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Using Bloom’s Taxonomy

Summary:

This set of OWL resources aims to help engineering instructors and TAs create and assess a variety of short, low-overhead writing exercises for use in engineering courses. The primary focus here is on “writing to learn” assignments, which leverage writing to improve students’ conceptual understanding of technical concepts.

Writing exercises can be used in engineering courses to promote the deeper learning of technical material and build students’ writing skills. Writing in engineering courses gives students practice in articulating engineering concepts to different audiences and in engaging with technical communication genres. However, engineering instructors and TAs often struggle to incorporate writing into engineering classes due to a variety of challenges, including class size and the amount of time it takes to grade writing assignments. Additionally, the teaching of writing is an entire discipline of study with its own theories and practices that may not be accessible to engineering educators.

Contributors:Lindsey Macdonald
Last Edited: 2017-11-06 10:37:14

Bloom’s Taxonomy is a framework for identifying and organizing what educators want students to learn from a given instructional activity. It was originally conceived to create common learning objectives across courses and departments and to provide educators with standardized language to use when framing learning goals for curricula and comprehensive examinations. Now, Bloom’s taxonomy can be used as a potential model for framing educational objectives within a course and as a guide to structure activities and assessment based on learning goals.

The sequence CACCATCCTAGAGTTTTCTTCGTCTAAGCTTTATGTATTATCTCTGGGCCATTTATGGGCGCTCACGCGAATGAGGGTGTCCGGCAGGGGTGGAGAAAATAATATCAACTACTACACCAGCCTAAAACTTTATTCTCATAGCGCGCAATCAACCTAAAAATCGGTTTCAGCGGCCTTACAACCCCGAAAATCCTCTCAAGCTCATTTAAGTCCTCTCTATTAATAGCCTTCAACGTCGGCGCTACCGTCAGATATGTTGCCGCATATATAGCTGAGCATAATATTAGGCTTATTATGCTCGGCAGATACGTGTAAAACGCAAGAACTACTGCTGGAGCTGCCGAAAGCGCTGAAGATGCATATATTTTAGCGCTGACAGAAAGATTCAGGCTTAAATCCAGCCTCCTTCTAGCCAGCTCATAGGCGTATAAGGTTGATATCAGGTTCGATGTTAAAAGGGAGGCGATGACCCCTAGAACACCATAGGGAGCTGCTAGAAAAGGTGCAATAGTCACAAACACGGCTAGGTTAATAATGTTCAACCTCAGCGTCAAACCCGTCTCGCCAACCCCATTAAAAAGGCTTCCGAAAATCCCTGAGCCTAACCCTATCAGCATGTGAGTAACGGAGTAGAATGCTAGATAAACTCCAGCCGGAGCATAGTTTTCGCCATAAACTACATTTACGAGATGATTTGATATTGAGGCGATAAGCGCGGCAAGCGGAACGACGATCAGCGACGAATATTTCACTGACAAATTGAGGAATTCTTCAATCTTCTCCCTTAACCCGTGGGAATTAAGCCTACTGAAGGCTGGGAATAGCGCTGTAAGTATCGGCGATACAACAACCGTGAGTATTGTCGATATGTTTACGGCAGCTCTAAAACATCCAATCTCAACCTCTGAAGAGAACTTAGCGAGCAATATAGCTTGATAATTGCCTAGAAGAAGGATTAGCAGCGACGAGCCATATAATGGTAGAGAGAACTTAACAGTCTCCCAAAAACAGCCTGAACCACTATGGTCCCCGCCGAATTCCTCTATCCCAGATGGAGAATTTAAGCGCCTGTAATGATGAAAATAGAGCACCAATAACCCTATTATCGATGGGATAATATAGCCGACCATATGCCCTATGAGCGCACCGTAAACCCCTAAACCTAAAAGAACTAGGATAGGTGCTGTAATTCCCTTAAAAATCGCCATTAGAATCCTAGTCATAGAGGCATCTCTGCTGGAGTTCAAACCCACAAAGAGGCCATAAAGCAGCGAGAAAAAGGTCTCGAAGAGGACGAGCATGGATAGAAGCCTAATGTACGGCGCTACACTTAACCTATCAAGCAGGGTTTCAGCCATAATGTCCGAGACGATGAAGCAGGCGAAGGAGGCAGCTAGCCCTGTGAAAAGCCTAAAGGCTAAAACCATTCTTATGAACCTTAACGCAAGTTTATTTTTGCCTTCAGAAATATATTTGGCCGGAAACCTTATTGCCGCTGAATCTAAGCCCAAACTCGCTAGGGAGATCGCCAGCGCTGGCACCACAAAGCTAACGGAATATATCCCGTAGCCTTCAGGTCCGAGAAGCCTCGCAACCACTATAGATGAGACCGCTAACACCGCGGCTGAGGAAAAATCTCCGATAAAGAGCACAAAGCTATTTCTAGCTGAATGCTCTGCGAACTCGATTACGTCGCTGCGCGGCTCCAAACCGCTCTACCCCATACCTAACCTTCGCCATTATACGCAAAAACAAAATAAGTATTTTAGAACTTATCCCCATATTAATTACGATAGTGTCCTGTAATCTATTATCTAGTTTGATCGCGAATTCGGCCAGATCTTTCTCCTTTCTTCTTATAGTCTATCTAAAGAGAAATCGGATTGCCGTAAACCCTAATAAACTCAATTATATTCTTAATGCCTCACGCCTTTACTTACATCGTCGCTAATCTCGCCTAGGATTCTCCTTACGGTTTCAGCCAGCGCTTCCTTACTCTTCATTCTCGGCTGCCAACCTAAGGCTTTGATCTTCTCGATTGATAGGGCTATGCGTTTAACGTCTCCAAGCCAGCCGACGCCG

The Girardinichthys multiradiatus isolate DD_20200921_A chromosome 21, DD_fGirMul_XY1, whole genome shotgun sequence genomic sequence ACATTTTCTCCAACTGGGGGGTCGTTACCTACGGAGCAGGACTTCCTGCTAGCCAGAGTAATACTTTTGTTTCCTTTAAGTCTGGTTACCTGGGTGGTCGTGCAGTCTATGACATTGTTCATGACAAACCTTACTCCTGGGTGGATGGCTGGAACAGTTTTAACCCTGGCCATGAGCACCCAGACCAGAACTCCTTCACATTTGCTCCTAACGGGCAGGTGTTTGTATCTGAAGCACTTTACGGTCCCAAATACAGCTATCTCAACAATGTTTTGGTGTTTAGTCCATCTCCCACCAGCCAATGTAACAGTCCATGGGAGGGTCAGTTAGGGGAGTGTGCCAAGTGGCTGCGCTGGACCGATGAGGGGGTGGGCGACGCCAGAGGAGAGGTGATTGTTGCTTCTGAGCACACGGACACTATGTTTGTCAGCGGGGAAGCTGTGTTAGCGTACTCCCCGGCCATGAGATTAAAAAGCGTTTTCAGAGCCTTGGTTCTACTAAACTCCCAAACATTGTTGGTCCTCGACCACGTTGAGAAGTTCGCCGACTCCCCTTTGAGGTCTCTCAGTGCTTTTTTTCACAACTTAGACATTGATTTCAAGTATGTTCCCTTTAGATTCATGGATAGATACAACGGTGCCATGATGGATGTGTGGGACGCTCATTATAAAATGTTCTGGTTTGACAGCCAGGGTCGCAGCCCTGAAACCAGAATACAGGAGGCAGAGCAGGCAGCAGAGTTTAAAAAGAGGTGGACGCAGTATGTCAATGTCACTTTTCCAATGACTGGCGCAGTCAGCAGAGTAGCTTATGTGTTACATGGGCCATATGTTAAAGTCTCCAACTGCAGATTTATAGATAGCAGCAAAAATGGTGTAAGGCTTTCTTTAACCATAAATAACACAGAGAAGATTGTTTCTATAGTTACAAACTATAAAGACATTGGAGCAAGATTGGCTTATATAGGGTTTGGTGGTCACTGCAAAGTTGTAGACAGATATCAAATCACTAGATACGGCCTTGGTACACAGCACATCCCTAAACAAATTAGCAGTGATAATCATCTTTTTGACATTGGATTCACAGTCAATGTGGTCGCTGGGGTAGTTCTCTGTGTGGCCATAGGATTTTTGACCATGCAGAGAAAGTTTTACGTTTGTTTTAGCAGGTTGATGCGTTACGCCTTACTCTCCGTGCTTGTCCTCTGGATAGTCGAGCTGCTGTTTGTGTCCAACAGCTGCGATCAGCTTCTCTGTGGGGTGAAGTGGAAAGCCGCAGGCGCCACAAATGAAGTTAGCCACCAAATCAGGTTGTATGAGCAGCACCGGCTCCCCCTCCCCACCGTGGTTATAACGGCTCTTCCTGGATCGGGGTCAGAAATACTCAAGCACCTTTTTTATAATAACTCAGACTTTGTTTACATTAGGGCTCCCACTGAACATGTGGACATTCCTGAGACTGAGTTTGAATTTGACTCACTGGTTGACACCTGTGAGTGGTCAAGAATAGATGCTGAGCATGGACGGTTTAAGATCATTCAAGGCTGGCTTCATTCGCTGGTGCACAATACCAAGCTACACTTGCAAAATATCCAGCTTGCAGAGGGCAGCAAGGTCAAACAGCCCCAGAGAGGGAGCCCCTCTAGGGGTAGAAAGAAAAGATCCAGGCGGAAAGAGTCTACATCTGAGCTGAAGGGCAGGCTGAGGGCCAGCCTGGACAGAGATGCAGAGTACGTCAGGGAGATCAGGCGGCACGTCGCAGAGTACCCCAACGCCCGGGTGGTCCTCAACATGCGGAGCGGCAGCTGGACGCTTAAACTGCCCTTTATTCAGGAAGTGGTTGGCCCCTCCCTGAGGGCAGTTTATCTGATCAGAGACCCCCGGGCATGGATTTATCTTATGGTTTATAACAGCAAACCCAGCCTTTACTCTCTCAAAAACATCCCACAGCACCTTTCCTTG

Bloom’s Taxonomy is useful for framing writing instruction in engineering courses as it helps instructors and TAs create assignments that will enhance students’ understanding of important concepts and ideas and enable them to meet the key course objectives. 

Objectives created using Bloom’s Taxonomy are based on two dimensions: 1) knowledge and 2) cognitive processes. The knowledge dimension indicates the type of content or subject matter that students will work with, while the cognitive processes dimension dictates what students will have to do with that content (the tasks they will have to perform as they think and write). Below we provide two lists that break down the knowledge and cognitive process dimensions and then a table that shows how the two dimensions work together:

Knowledge CP Dimensions Table

Instructors and TAs can use the table shown above to create prompts that ask students to perform specific writing tasks that address different types of content or knowledge taught within the course.

When writing exercises are used in an engineering course, any standard calculation-based homework problem can be leveraged to target different levels of Bloom’s Taxonomy. Below we provide one example, taken from a Purdue fluid mechanics course, which illustrates this expansion with the use of writing prompts:

Bloom Taxonomy Prompts

You’ll notice that all the prompts that follow use one of the tasks from the cognitive processes dimension list, and then identify specific content (knowledge) that students should engage with.  

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